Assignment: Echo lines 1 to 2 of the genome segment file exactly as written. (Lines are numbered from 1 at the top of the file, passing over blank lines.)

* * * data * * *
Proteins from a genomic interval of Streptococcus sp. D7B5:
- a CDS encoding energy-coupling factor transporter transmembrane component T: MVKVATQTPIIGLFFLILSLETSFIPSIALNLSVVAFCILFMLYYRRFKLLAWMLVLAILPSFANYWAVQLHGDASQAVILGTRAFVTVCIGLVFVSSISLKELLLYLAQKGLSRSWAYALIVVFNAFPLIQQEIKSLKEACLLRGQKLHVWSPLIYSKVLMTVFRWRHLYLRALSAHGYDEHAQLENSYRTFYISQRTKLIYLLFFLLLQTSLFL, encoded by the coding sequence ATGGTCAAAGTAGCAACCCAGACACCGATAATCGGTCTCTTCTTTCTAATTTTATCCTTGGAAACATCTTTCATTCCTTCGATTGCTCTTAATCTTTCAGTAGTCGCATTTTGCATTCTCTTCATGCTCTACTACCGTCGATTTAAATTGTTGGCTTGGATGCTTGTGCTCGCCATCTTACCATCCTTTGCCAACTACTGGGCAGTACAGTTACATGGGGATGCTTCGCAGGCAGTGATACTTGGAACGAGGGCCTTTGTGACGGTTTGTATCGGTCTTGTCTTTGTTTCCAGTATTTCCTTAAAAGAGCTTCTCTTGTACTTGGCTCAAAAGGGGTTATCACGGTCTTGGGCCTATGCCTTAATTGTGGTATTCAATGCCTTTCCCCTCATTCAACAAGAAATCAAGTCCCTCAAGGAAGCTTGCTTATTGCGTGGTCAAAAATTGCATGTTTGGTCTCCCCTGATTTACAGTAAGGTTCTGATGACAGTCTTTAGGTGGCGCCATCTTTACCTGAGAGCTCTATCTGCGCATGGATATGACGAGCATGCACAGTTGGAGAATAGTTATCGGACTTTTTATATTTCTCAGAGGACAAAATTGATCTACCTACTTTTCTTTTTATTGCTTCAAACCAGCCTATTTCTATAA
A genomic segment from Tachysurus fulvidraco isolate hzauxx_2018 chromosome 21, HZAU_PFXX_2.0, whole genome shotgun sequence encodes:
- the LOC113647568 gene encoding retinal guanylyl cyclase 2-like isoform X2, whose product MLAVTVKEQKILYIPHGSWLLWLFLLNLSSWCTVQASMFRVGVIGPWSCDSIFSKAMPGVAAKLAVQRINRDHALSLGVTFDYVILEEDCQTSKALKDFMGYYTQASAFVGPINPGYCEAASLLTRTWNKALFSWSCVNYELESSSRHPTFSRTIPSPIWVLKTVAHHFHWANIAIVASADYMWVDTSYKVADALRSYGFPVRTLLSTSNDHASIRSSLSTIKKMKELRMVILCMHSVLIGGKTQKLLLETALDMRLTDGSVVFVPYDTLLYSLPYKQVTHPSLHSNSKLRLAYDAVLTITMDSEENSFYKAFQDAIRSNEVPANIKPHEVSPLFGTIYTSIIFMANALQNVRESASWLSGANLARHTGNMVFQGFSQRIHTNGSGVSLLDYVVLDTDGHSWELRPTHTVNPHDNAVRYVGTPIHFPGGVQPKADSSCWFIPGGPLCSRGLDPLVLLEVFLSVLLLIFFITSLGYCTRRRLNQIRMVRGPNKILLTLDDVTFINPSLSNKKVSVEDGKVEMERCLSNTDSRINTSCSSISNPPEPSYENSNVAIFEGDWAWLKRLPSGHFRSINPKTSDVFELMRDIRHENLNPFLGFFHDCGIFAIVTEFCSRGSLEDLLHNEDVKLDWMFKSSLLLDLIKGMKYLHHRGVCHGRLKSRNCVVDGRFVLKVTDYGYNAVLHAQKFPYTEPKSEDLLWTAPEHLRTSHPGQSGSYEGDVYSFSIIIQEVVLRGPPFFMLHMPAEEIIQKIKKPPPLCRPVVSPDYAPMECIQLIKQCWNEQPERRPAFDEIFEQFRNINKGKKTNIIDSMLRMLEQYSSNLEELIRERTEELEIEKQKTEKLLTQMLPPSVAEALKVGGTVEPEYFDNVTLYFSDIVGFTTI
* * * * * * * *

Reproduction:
Proteins from a genomic interval of Streptococcus sp. D7B5:
- a CDS encoding energy-coupling factor transporter transmembrane component T: MVKVATQTPIIGLFFLILSLETSFIPSIALNLSVVAFCILFMLYYRRFKLLAWMLVLAILPSFANYWAVQLHGDASQAVILGTRAFVTVCIGLVFVSSISLKELLLYLAQKGLSRSWAYALIVVFNAFPLIQQEIKSLKEACLLRGQKLHVWSPLIYSKVLMTVFRWRHLYLRALSAHGYDEHAQLENSYRTFYISQRTKLIYLLFFLLLQTSLFL, encoded by the coding sequence ATGGTCAAAGTAGCAACCCAGACACCGATAATCGGTCTCTTCTTTCTAATTTTATCCTTGGAAACATCTTTCATTCCTTCGATTGCTCTTAATCTTTCAGTAGTCGCATTTTGCATTCTCTTCATGCTCTACTACCGTCGATTTAAATTGTTGGCTTGGATGCTTGTGCTCGCCATCTTACCATCCTTTGCCAACTACTGGGCAGTACAGTTACATGGGGATGCTTCGCAGGCAGTGATACTTGGAACGAGGGCCTTTGTGACGGTTTGTATCGGTCTTGTCTTTGTTTCCAGTATTTCCTTAAAAGAGCTTCTCTTGTACTTGGCTCAAAAGGGGTTATCACGGTCTTGGGCCTATGCCTTAATTGTGGTATTCAATGCCTTTCCCCTCATTCAACAAGAAATCAAGTCCCTCAAGGAAGCTTGCTTATTGCGTGGTCAAAAATTGCATGTTTGGTCTCCCCTGATTTACAGTAAGGTTCTGATGACAGTCTTTAGGTGGCGCCATCTTTACCTGAGAGCTCTATCTGCGCATGGATATGACGAGCATGCACAGTTGGAGAATAGTTATCGGACTTTTTATATTTCTCAGAGGACAAAATTGATCTACCTACTTTTCTTTTTATTGCTTCAAACCAGCCTATTTCTATAA